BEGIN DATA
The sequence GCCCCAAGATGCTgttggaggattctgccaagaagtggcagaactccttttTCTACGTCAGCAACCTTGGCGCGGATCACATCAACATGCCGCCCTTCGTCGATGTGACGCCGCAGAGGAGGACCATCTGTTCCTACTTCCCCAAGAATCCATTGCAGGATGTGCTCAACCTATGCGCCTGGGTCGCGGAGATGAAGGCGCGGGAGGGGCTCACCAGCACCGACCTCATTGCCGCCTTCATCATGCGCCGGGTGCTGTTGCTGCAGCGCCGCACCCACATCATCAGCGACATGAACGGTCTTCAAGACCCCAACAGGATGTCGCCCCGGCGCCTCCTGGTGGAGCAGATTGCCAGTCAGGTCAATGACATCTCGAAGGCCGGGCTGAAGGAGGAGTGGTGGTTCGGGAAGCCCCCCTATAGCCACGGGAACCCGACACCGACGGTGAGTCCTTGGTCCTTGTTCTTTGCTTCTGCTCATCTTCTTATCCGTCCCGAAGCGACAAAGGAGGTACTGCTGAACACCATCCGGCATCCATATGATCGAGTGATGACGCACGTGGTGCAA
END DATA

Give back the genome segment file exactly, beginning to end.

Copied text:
The sequence GCCCCAAGATGCTgttggaggattctgccaagaagtggcagaactccttttTCTACGTCAGCAACCTTGGCGCGGATCACATCAACATGCCGCCCTTCGTCGATGTGACGCCGCAGAGGAGGACCATCTGTTCCTACTTCCCCAAGAATCCATTGCAGGATGTGCTCAACCTATGCGCCTGGGTCGCGGAGATGAAGGCGCGGGAGGGGCTCACCAGCACCGACCTCATTGCCGCCTTCATCATGCGCCGGGTGCTGTTGCTGCAGCGCCGCACCCACATCATCAGCGACATGAACGGTCTTCAAGACCCCAACAGGATGTCGCCCCGGCGCCTCCTGGTGGAGCAGATTGCCAGTCAGGTCAATGACATCTCGAAGGCCGGGCTGAAGGAGGAGTGGTGGTTCGGGAAGCCCCCCTATAGCCACGGGAACCCGACACCGACGGTGAGTCCTTGGTCCTTGTTCTTTGCTTCTGCTCATCTTCTTATCCGTCCCGAAGCGACAAAGGAGGTACTGCTGAACACCATCCGGCATCCATATGATCGAGTGATGACGCACGTGGTGCAA